Massachusetts Legal Developments Blog

Understanding Massachusetts Bench Warrants

A man in Massachusetts who mailed envelopes containing a mysterious white power along with a threatening note to five powerful individuals including President Trump recently entered a guilty plea for 13 counts of a threat to injure an individual as well as six counts of false information. After being arrested and charged, the man now faces up to 10 years in prison.

There are two types of “body” warrants in Massachusetts that attached to a person including arrest warrants and bench warrants. Both of these warrants grant law enforcement with certain powers. It is important for people who are subject to bench warrants to understand how these warrants are made. It also helps to understand some important details about the nature of bench warrants in Massachusetts.

The Nature of Massachusetts Bench Warrants

Arising from some type of court-related defect by an individual, bench warrants in Massachusetts are executed by the judge presiding over the case. Once the warrant is executed, it might be entered into a database that notifies law enforcement if they come into any type of contact with you that they have the ability to arrest you for the violation. Because bench warrants are not connected to an active or serious crime, these warrants do not cause law enforcement to actively search for a person. Ignoring the warrant, however, is still risky and will likely result in you being arrested eventually.

Bench warrants can have numerous serious consequences, which is why it is often in your best interest to resolve the issue properly as soon as you can. Obtain the assistance of an experienced attorney who can make certain that your case resolves in the best possible manner. An experienced criminal defense attorney might even be able to remove your bench warrant by filing the appropriate motions with the court.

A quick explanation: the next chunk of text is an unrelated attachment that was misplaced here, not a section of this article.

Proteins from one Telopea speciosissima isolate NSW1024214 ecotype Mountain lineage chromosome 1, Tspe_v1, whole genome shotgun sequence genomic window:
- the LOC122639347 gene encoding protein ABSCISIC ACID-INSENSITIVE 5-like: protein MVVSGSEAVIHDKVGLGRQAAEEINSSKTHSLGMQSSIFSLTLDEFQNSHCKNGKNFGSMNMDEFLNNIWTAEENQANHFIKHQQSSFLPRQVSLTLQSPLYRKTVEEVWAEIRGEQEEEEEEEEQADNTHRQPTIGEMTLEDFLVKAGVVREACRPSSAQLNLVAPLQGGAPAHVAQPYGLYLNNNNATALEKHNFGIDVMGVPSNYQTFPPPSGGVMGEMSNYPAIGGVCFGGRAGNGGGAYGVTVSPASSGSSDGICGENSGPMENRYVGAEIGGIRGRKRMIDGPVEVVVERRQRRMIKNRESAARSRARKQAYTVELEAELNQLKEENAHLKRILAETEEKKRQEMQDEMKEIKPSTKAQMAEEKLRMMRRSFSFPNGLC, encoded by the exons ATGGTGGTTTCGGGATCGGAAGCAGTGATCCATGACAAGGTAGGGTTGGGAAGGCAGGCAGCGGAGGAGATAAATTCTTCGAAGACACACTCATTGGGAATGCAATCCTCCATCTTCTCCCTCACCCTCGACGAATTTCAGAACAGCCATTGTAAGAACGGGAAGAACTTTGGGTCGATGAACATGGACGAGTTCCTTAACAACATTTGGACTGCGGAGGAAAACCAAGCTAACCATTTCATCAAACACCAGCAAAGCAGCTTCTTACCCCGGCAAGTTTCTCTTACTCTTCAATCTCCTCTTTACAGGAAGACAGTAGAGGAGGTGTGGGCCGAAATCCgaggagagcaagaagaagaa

The Difference Between Bench and Arrest Warrants

Arrest warrants are often requested by law enforcement officers or the district attorney’s office when probable cause exists to believe that the offense in question was committed by the named person. A judge will review the complaint as well as the policet report when a request for the warrant is made. With an eye toward whether probable cause exists, the judge will determine whether a warrant should be granted. Arrest warrants are sometimes issued in addition to a criminal summons resulting from a Grand Jury indictment. Because arrest warrants are committed to an active offense, law enforcement officers almost always aggressively pursue individuals for whom arrest warrants are issued.

Speak with an Experienced Criminal Defense Lawyer Today

If you have questions about the criminal defense process in Massachusetts, you should not hesitate to speak with an experienced attorney who can make certain that your case resolves in the best possible manner. Contact attorney Edward Molari today to schedule an initial free consultation.